This article appears in the February 2016 issue of Acres U.S.A.

Large-Scale Community Farming — PrairiErth Shares Strategy, Lessons on Organic Transition

Large-Scale Community Farming

The team at PrairiErth Farm includes (from left): Annette McKeown (apprentice), Jon Clayschute (crew leader), Cassidy A. Dellorto-Blackwell (apprentice), Carly Ambrose (apprentice), Leslie Gravitt (harvesthand), Craig Tepen (farmhand and wholesale coordinator), Katie Bishop (farmer/owner) Hans Bishop (farmer/owner), Graham Bishop (“pig guy;” helps Dave with chores and manages the pigs) and farmer/owner Dave Bishop.

by Tamara Scully

PrairiErth Farm’s 400 acres of Illinois fields are home to corn, soybeans, oats, wheat and alfalfa. They are also home to a diversity of livestock, 10 acres of vegetable crops, 10,000 square feet of hoop house growing areas and beehives. And they are certified organic. The farm, nestled within the Big Ag world of the Midwest, promotes a globally local food system. Their stated mission of “working to develop sustainable life systems on the farm,” extends well beyond the farm. Not only do owner Dave Bishop and his family promote sustainable agriculture to local politicians, the family regularly advocates in Washington, D.C. They continually work to develop a food system in which organic agriculture, independent farmers, regional processors and local agricultural systems work together to grow food transparently, fostering lasting connections between farmer and eater.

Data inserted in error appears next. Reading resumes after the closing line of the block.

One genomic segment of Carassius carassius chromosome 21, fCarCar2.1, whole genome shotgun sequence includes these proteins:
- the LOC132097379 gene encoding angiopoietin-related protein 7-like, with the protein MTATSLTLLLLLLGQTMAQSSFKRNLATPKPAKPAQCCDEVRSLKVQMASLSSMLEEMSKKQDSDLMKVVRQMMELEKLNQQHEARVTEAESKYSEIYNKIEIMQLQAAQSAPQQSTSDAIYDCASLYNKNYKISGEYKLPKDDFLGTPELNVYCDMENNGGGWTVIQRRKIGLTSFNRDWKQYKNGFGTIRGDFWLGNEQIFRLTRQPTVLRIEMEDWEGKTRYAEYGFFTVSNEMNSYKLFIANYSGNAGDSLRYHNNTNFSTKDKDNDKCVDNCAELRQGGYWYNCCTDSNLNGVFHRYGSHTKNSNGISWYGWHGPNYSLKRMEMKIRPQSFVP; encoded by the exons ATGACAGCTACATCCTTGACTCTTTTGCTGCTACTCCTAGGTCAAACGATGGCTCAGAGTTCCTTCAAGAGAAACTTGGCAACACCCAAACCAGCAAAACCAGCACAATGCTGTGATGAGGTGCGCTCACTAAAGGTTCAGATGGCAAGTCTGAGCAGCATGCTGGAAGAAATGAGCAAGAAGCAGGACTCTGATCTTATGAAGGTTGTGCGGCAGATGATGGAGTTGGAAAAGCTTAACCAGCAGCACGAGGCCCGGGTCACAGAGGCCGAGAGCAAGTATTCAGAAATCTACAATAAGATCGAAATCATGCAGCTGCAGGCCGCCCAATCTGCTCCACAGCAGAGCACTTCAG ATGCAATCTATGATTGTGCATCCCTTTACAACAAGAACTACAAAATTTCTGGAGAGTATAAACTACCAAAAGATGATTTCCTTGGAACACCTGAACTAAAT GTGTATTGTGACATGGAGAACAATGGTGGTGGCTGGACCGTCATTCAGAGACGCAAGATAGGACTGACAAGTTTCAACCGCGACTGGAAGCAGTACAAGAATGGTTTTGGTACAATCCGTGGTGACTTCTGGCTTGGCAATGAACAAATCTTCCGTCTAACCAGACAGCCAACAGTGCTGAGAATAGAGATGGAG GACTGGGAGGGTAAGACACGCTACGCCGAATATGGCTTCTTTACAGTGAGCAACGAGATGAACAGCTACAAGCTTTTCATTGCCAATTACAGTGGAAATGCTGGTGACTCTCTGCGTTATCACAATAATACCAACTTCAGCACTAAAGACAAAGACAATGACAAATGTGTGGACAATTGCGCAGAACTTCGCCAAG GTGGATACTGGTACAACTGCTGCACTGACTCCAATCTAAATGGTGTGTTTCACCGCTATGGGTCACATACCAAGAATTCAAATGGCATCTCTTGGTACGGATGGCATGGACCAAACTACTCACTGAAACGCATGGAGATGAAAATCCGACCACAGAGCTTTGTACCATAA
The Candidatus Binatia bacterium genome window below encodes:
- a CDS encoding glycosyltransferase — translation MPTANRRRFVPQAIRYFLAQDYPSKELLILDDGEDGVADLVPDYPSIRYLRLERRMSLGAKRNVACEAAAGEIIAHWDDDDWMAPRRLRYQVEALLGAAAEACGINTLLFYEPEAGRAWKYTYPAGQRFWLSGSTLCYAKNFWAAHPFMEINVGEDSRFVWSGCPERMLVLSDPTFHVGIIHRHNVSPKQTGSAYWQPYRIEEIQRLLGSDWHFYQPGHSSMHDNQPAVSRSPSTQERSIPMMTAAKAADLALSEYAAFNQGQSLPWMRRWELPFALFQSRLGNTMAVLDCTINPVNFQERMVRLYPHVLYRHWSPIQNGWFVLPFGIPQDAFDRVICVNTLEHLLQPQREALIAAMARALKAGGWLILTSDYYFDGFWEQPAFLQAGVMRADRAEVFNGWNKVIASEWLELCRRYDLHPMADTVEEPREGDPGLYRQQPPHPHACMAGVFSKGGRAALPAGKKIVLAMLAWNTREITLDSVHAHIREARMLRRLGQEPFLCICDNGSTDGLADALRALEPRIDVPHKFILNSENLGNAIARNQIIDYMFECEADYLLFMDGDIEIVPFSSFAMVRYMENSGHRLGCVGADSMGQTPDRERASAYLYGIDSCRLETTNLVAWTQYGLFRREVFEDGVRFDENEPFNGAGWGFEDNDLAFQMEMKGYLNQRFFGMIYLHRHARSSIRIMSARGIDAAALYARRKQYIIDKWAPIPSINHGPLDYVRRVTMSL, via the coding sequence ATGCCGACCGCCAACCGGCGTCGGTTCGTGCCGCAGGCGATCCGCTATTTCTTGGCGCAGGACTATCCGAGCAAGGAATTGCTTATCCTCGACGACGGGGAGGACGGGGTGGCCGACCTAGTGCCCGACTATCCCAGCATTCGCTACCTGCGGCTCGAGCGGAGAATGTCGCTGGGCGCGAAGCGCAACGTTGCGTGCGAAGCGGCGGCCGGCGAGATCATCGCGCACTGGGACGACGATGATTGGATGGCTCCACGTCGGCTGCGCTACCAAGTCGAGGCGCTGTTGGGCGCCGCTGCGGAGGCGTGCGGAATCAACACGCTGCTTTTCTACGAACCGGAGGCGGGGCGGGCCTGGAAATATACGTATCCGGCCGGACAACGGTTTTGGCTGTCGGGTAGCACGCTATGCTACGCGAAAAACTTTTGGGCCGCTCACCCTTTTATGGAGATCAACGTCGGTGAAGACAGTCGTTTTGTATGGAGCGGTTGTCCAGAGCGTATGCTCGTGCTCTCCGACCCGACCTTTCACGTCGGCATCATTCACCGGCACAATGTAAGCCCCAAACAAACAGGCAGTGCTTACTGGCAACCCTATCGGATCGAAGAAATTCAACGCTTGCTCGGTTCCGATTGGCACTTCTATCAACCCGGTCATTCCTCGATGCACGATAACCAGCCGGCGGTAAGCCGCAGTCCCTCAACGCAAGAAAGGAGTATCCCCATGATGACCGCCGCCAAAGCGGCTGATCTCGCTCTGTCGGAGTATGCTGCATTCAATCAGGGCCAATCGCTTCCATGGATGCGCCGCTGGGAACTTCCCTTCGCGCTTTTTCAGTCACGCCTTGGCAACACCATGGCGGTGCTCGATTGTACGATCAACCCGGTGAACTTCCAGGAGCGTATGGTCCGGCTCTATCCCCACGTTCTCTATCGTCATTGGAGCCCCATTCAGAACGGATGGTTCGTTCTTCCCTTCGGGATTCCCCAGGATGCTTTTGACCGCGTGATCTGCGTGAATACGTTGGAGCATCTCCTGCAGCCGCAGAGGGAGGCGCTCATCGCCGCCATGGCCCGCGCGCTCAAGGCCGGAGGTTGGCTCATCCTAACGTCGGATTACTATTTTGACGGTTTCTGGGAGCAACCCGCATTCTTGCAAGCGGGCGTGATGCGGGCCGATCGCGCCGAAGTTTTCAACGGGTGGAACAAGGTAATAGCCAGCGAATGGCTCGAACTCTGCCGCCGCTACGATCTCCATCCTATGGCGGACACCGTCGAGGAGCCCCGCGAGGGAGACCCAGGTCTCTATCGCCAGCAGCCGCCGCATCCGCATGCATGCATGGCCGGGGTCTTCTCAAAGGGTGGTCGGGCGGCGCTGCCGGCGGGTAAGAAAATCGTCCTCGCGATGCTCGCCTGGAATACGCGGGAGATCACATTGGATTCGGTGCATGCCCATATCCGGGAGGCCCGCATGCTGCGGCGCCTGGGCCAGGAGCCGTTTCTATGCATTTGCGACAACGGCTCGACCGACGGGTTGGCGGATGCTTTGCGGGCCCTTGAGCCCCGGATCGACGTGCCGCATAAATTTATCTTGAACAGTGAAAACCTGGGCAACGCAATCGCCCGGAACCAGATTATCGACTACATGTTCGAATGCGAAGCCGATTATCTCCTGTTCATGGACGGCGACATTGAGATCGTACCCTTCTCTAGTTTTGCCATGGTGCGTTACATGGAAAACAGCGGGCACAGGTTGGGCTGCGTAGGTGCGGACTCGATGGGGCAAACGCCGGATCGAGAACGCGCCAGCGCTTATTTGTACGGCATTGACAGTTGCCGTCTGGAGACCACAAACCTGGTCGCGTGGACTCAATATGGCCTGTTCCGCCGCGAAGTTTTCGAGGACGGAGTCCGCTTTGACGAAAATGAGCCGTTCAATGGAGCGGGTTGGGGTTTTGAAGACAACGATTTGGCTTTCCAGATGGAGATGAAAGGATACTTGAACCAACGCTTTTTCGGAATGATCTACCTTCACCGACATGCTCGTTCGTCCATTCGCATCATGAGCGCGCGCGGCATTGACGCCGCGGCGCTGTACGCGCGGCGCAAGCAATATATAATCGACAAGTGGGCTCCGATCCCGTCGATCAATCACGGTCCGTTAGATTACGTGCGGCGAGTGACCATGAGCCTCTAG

“I believe a diverse mix of plants and animals is the foundation of a sustainable farm, and the emerging globally local food systems offer the best — and perhaps ultimately the only — real path into a food secure future,” said Dave Bishop. Continue Reading →

Interview: Forging a Better Path — Texas Farmer Jonathan Cobb Embraces Shift from Conventional to Biological-Based Practices

Jonathan Cobb Interview

Jonathan Cobb

Jonathan Cobb interviewed by: Chris Walters

This month’s interview swings our focus away from storied veterans to a newcomer, a young farmer trying to forge his way in the middle of Texas. Like a lot of others who dedicate themselves to rational agriculture based in soil science, Jonathan Cobb left his family’s land for a while, getting an education outside the ag school monolith, getting married and trying out urban life before coming full circle back to the land in 2007. He encountered an event in recent Texas history that felt apocalyptic at the time and still strains belief — the summer of 2011. As the worst Texas drought in about a century kicked in with a vengeance, temperatures exceeded 100 degrees for nearly three months, the land turned into brick and reservoirs dropped like a second-term president’s approval rating. As he relates, it forced a fresh look at all sorts of things. Along the way, a business Cobb ran with his wife, Jennifer Brasher, had to be folded, and he began a momentous transition away from row crops and into livestock. It also bears remembering that despite the influence wielded by the liberal enclave of Austin a mere hour away, rural Texas is not known for its open embrace of progressive ideas. For Jonathan’s refreshingly candid account of how he meets his challenges, read on.